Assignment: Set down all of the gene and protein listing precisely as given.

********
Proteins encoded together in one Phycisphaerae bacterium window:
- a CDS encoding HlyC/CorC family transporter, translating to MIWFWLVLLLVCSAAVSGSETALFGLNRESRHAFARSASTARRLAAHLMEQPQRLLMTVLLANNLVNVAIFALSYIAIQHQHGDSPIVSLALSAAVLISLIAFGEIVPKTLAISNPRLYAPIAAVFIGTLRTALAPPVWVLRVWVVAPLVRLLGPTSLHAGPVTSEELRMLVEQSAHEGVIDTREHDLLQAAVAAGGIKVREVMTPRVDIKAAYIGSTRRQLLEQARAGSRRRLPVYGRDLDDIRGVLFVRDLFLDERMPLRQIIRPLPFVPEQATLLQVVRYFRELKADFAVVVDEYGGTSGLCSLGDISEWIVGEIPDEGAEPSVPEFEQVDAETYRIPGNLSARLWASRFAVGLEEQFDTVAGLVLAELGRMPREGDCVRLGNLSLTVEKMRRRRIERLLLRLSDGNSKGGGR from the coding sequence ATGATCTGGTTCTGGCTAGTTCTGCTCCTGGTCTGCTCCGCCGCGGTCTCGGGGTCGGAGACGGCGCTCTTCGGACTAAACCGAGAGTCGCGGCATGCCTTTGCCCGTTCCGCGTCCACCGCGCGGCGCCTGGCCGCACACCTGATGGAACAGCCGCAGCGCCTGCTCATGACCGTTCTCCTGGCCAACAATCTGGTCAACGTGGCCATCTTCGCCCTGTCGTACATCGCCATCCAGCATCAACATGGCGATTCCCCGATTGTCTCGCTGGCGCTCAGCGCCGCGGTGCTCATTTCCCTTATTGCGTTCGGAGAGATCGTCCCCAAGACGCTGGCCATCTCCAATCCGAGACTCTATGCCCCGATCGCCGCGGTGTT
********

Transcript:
Proteins encoded together in one Phycisphaerae bacterium window:
- a CDS encoding HlyC/CorC family transporter, translating to MIWFWLVLLLVCSAAVSGSETALFGLNRESRHAFARSASTARRLAAHLMEQPQRLLMTVLLANNLVNVAIFALSYIAIQHQHGDSPIVSLALSAAVLISLIAFGEIVPKTLAISNPRLYAPIAAVFIGTLRTALAPPVWVLRVWVVAPLVRLLGPTSLHAGPVTSEELRMLVEQSAHEGVIDTREHDLLQAAVAAGGIKVREVMTPRVDIKAAYIGSTRRQLLEQARAGSRRRLPVYGRDLDDIRGVLFVRDLFLDERMPLRQIIRPLPFVPEQATLLQVVRYFRELKADFAVVVDEYGGTSGLCSLGDISEWIVGEIPDEGAEPSVPEFEQVDAETYRIPGNLSARLWASRFAVGLEEQFDTVAGLVLAELGRMPREGDCVRLGNLSLTVEKMRRRRIERLLLRLSDGNSKGGGR from the coding sequence ATGATCTGGTTCTGGCTAGTTCTGCTCCTGGTCTGCTCCGCCGCGGTCTCGGGGTCGGAGACGGCGCTCTTCGGACTAAACCGAGAGTCGCGGCATGCCTTTGCCCGTTCCGCGTCCACCGCGCGGCGCCTGGCCGCACACCTGATGGAACAGCCGCAGCGCCTGCTCATGACCGTTCTCCTGGCCAACAATCTGGTCAACGTGGCCATCTTCGCCCTGTCGTACATCGCCATCCAGCATCAACATGGCGATTCCCCGATTGTCTCGCTGGCGCTCAGCGCCGCGGTGCTCATTTCCCTTATTGCGTTCGGAGAGATCGTCCCCAAGACGCTGGCCATCTCCAATCCGAGACTCTATGCCCCGATCGCCGCGGTGTT